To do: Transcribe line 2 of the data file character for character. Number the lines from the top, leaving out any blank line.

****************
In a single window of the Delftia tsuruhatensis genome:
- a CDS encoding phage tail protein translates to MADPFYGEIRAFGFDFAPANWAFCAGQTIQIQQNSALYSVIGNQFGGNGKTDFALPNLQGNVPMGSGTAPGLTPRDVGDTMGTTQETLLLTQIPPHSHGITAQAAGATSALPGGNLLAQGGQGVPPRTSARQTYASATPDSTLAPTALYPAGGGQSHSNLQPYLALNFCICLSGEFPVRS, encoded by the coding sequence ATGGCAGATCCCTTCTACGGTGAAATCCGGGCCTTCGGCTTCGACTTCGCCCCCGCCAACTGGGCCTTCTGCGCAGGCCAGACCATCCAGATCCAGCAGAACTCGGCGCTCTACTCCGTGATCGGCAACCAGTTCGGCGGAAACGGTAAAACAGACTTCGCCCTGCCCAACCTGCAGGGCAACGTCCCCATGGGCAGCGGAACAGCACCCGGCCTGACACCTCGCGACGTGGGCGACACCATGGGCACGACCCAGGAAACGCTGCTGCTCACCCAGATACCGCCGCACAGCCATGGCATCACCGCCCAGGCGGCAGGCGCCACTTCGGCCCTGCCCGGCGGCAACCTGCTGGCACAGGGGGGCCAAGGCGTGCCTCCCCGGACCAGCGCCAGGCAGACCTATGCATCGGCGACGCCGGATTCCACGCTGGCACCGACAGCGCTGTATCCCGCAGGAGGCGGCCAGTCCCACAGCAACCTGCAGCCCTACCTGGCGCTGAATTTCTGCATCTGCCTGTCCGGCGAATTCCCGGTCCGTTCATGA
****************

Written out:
- a CDS encoding phage tail protein translates to MADPFYGEIRAFGFDFAPANWAFCAGQTIQIQQNSALYSVIGNQFGGNGKTDFALPNLQGNVPMGSGTAPGLTPRDVGDTMGTTQETLLLTQIPPHSHGITAQAAGATSALPGGNLLAQGGQGVPPRTSARQTYASATPDSTLAPTALYPAGGGQSHSNLQPYLALNFCICLSGEFPVRS, encoded by the coding sequence ATGGCAGATCCCTTCTACGGTGAAATCCGGGCCTTCGGCTTCGACTTCGCCCCCGCCAACTGGGCCTTCTGCGCAGGCCAGACCATCCAGATCCAGCAGAACTCGGCGCTCTACTCCGTGATCGGCAACCAGTTCGGCGGAAACGGTAAAACAGACTTCGCCCTGCCCAACCTGCAGGGCAACGTCCCCATGGGCAGCGGAACAGCACCCGGCCTGACACCTCGCGACGTGGGCGACACCATGGGCACGACCCAGGAAACGCTGCTGCTCACCCAGATACCGCCGCACAGCCATGGCATCACCGCCCAGGCGGCAGGCGCCACTTCGGCCCTGCCCGGCGGCAACCTGCTGGCACAGGGGGGCCAAGGCGTGCCTCCCCGGACCAGCGCCAGGCAGACCTATGCATCGGCGACGCCGGATTCCACGCTGGCACCGACAGCGCTGTATCCCGCAGGAGGCGGCCAGTCCCACAGCAACCTGCAGCCCTACCTGGCGCTGAATTTCTGCATCTGCCTGTCCGGCGAATTCCCGGTCCGTTCATGA